Ryan Landis is the performing arts coordinator for the Whitney Center for the Arts at Sheridan College.
Recently, I was struck by on old memory from a cold winter’s day from my childhood. It is amazing to me, how looking back we can so often see how little moments shape and direct our paths and future. It is a story that starts in a cafetorium in a school in Rapid City, South Dakota. The brick walls, hard tiled floor with basketball lines and distinct aroma from the lunch that was served earlier in the day are still are vivid in my mind some 30 years later. That simple performance of “The Emperor’s New Clothes” transported my young mind to a new world that day. Though it was intended to merely entertain the children in attendance, its future impact upon me was profound (more on this later). Little did I know at that time the arts would provide me with career and cultural opportunities that were far beyond even what that little boy could imagine.
After leaving the Midwest 20 years ago, that little boy from the cafetorium relocated back to the area and settled in Sheridan. Upon arrival, I was immediately struck with the rich and vibrant arts culture here. A number of studies have highlighted the economic benefits of the arts within a community by providing jobs — 11,255 jobs within the arts in Wyoming alone — growth to local businesses and by fostering a culture of creative change and connection. The visible public art throughout the downtown, performing arts venues with busy seasons, art galleries exhibiting world-class talent and wonderful school arts programs are a testament to the hard work and dedication of so many over the years.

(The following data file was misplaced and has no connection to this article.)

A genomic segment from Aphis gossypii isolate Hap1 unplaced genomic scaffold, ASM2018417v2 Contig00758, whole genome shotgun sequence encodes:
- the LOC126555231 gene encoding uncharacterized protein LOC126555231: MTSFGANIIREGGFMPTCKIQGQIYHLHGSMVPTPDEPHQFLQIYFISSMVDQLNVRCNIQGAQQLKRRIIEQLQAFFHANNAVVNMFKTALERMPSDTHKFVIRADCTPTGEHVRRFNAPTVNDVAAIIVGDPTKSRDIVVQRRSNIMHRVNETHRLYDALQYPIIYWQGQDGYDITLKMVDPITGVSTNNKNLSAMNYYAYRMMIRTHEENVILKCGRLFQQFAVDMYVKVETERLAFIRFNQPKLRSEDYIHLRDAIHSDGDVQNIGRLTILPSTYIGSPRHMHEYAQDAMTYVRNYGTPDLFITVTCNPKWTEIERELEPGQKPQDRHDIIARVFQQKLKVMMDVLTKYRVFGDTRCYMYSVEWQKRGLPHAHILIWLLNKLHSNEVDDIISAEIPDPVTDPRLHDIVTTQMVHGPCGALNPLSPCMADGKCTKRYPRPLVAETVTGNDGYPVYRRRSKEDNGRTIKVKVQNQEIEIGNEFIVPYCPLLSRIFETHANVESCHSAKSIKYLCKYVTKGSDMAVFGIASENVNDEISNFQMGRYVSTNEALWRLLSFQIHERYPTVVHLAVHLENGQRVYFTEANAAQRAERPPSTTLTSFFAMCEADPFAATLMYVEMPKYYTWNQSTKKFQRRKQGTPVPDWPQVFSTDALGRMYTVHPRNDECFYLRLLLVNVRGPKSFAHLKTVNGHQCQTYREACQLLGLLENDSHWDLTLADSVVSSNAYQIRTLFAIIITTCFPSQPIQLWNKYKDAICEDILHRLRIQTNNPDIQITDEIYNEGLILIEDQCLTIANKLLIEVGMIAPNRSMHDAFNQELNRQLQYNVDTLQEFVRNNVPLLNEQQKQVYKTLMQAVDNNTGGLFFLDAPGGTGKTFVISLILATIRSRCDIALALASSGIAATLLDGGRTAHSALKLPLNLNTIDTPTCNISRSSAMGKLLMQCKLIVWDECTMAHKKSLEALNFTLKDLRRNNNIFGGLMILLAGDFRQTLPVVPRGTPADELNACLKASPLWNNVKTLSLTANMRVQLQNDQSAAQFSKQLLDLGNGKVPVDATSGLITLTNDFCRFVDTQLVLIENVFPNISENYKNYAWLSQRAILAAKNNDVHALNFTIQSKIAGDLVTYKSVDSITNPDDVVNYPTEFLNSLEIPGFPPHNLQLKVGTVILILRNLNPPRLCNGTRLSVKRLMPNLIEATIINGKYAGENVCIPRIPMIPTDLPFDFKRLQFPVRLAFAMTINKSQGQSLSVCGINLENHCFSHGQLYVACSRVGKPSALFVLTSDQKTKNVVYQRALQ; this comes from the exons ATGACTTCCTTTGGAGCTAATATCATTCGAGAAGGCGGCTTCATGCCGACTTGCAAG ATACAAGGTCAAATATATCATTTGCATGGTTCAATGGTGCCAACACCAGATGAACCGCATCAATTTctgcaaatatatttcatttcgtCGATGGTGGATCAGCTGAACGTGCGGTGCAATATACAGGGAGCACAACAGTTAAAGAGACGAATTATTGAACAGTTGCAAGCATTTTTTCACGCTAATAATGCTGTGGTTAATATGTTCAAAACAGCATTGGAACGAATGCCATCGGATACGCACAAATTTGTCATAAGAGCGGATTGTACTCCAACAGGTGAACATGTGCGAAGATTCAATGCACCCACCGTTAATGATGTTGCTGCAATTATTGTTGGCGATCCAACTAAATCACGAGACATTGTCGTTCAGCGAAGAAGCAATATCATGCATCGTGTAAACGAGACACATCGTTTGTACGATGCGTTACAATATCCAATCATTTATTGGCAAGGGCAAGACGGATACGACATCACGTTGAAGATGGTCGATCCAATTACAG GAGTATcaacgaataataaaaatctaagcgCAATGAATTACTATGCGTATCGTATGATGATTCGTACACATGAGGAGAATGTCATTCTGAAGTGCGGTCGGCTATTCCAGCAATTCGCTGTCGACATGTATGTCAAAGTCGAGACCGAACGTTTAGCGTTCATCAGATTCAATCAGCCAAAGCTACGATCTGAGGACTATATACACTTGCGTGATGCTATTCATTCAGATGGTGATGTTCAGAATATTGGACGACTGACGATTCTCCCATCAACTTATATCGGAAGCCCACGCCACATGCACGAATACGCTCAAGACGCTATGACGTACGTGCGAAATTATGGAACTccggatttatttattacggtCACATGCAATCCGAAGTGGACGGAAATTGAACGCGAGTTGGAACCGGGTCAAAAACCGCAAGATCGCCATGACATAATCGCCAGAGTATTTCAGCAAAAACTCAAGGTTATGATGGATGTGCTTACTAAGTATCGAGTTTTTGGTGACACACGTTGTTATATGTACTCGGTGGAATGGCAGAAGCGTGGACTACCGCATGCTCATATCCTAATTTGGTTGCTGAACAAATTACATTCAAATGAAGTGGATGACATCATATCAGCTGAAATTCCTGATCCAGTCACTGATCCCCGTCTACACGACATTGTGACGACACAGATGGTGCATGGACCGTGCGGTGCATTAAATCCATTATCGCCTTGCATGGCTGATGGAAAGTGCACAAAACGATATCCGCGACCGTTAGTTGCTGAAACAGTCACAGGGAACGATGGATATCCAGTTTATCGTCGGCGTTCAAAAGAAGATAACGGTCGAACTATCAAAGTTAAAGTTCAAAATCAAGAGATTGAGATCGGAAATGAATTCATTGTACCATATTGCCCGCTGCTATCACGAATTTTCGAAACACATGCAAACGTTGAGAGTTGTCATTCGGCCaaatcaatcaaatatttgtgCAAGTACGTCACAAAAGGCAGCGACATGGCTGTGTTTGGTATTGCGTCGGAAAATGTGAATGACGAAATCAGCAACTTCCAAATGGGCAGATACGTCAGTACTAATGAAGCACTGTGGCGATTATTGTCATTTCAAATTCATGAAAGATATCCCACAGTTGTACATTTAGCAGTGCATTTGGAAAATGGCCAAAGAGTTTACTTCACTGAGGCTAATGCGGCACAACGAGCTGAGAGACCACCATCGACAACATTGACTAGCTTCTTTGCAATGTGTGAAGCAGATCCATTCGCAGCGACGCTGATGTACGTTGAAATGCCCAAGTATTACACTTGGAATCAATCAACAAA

In August I began my new position as the Performing Arts Coordinator at the Whitney Center for the Arts. During this time at the WCA we have presented nearly 15 performances, opened three new art exhibits, screened a number of movies and hosted several lectures. Live art, in any medium, excites me. The expectant energy that an audience provides is what makes it such a moving and enriching experience. I often challenge people I meet to, “See it live! Hear it live! Experience it live!” Why you might ask do I do this? Well, for the answer to that the earlier story now returns.
The lights went up at the conclusion of the play and the magical world faded away in the midst of the hum of fluorescent lighting and children noisily waiting to depart. For those 30 minutes however, I had been moved beyond my surroundings. It is this type of transcendent experience, this escape, that mark many concerts and performances we have attended as unique or special events in our lives. It’s amazing how an event can captivate our imagination and our hearts forever leaving its print upon our lives.
As we move into 2020, would you accept my challenge to, “See it live! Hear it live! Experience it live!”